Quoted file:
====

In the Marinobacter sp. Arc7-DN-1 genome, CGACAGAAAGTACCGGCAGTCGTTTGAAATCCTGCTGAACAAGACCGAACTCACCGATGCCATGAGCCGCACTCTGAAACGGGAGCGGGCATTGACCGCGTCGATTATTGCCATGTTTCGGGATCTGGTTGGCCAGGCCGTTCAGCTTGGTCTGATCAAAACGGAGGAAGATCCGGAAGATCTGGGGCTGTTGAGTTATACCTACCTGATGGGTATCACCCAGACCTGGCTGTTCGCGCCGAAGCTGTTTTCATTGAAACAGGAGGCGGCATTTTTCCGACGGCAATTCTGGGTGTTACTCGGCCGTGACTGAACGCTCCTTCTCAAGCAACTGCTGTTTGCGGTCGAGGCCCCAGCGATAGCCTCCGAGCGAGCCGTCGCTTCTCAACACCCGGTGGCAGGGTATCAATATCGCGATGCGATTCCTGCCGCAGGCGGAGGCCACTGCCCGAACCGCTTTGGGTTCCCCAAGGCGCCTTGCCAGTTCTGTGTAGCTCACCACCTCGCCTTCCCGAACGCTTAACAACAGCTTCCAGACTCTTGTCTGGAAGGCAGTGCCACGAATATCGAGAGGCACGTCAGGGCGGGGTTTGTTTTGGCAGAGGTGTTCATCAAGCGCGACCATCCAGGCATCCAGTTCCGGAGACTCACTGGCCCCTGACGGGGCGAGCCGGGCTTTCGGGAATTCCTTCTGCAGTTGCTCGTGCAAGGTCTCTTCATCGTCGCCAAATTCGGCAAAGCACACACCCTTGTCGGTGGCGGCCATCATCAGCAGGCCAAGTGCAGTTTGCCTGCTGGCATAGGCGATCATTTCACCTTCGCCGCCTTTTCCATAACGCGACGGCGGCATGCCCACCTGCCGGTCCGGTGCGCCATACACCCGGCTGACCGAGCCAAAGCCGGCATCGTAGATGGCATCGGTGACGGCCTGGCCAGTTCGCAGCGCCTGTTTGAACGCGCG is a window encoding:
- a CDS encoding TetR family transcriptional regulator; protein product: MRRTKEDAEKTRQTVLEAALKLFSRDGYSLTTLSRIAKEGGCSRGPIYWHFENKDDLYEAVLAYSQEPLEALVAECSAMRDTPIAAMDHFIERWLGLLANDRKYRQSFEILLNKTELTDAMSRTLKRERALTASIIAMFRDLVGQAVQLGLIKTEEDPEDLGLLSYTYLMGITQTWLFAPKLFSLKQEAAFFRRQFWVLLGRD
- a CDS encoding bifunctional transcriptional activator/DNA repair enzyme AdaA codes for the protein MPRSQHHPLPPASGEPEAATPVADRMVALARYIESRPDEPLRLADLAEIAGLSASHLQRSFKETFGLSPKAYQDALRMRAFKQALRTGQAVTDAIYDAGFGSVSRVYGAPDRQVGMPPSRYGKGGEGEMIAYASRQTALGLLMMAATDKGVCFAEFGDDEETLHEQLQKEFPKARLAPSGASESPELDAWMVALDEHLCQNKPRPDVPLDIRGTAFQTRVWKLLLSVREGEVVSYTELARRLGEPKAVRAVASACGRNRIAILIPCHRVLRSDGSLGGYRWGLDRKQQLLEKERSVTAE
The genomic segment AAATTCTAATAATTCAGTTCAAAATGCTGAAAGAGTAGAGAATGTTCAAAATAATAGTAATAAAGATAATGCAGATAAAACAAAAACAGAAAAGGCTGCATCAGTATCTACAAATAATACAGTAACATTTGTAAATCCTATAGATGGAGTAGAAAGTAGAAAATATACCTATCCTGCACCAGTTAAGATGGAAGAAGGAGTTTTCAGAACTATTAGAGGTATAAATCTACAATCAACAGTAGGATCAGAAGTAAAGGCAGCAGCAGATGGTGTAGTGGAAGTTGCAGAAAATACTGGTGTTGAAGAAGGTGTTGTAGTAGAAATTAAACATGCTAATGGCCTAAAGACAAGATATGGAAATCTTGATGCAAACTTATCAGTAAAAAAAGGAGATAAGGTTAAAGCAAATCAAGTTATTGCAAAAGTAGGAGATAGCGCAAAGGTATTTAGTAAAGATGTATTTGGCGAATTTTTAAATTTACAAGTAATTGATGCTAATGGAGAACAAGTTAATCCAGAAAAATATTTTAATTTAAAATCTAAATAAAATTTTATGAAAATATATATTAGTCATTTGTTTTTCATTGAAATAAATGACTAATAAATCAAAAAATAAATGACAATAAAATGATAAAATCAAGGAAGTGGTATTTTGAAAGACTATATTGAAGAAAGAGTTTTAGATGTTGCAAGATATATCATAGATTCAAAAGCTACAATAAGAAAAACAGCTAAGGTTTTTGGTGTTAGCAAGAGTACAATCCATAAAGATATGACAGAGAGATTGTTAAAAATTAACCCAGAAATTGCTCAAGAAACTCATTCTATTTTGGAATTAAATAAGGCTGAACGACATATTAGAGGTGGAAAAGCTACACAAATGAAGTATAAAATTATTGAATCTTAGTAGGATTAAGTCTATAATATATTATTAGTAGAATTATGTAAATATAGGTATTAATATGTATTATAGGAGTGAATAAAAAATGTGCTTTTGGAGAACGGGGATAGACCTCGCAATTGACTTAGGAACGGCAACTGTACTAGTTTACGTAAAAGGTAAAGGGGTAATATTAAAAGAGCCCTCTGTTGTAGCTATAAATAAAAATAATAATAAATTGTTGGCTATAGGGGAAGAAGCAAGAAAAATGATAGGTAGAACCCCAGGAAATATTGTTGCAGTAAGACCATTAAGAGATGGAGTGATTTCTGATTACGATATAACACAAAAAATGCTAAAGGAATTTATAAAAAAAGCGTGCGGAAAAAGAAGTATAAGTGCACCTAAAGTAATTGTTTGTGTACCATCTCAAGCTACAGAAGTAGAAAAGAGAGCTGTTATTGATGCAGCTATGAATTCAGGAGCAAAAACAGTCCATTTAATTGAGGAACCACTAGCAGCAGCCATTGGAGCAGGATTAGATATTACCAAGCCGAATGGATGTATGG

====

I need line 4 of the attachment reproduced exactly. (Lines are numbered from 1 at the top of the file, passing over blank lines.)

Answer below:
The genomic segment AAATTCTAATAATTCAGTTCAAAATGCTGAAAGAGTAGAGAATGTTCAAAATAATAGTAATAAAGATAATGCAGATAAAACAAAAACAGAAAAGGCTGCATCAGTATCTACAAATAATACAGTAACATTTGTAAATCCTATAGATGGAGTAGAAAGTAGAAAATATACCTATCCTGCACCAGTTAAGATGGAAGAAGGAGTTTTCAGAACTATTAGAGGTATAAATCTACAATCAACAGTAGGATCAGAAGTAAAGGCAGCAGCAGATGGTGTAGTGGAAGTTGCAGAAAATACTGGTGTTGAAGAAGGTGTTGTAGTAGAAATTAAACATGCTAATGGCCTAAAGACAAGATATGGAAATCTTGATGCAAACTTATCAGTAAAAAAAGGAGATAAGGTTAAAGCAAATCAAGTTATTGCAAAAGTAGGAGATAGCGCAAAGGTATTTAGTAAAGATGTATTTGGCGAATTTTTAAATTTACAAGTAATTGATGCTAATGGAGAACAAGTTAATCCAGAAAAATATTTTAATTTAAAATCTAAATAAAATTTTATGAAAATATATATTAGTCATTTGTTTTTCATTGAAATAAATGACTAATAAATCAAAAAATAAATGACAATAAAATGATAAAATCAAGGAAGTGGTATTTTGAAAGACTATATTGAAGAAAGAGTTTTAGATGTTGCAAGATATATCATAGATTCAAAAGCTACAATAAGAAAAACAGCTAAGGTTTTTGGTGTTAGCAAGAGTACAATCCATAAAGATATGACAGAGAGATTGTTAAAAATTAACCCAGAAATTGCTCAAGAAACTCATTCTATTTTGGAATTAAATAAGGCTGAACGACATATTAGAGGTGGAAAAGCTACACAAATGAAGTATAAAATTATTGAATCTTAGTAGGATTAAGTCTATAATATATTATTAGTAGAATTATGTAAATATAGGTATTAATATGTATTATAGGAGTGAATAAAAAATGTGCTTTTGGAGAACGGGGATAGACCTCGCAATTGACTTAGGAACGGCAACTGTACTAGTTTACGTAAAAGGTAAAGGGGTAATATTAAAAGAGCCCTCTGTTGTAGCTATAAATAAAAATAATAATAAATTGTTGGCTATAGGGGAAGAAGCAAGAAAAATGATAGGTAGAACCCCAGGAAATATTGTTGCAGTAAGACCATTAAGAGATGGAGTGATTTCTGATTACGATATAACACAAAAAATGCTAAAGGAATTTATAAAAAAAGCGTGCGGAAAAAGAAGTATAAGTGCACCTAAAGTAATTGTTTGTGTACCATCTCAAGCTACAGAAGTAGAAAAGAGAGCTGTTATTGATGCAGCTATGAATTCAGGAGCAAAAACAGTCCATTTAATTGAGGAACCACTAGCAGCAGCCATTGGAGCAGGATTAGATATTACCAAGCCGAATGGATGTATGG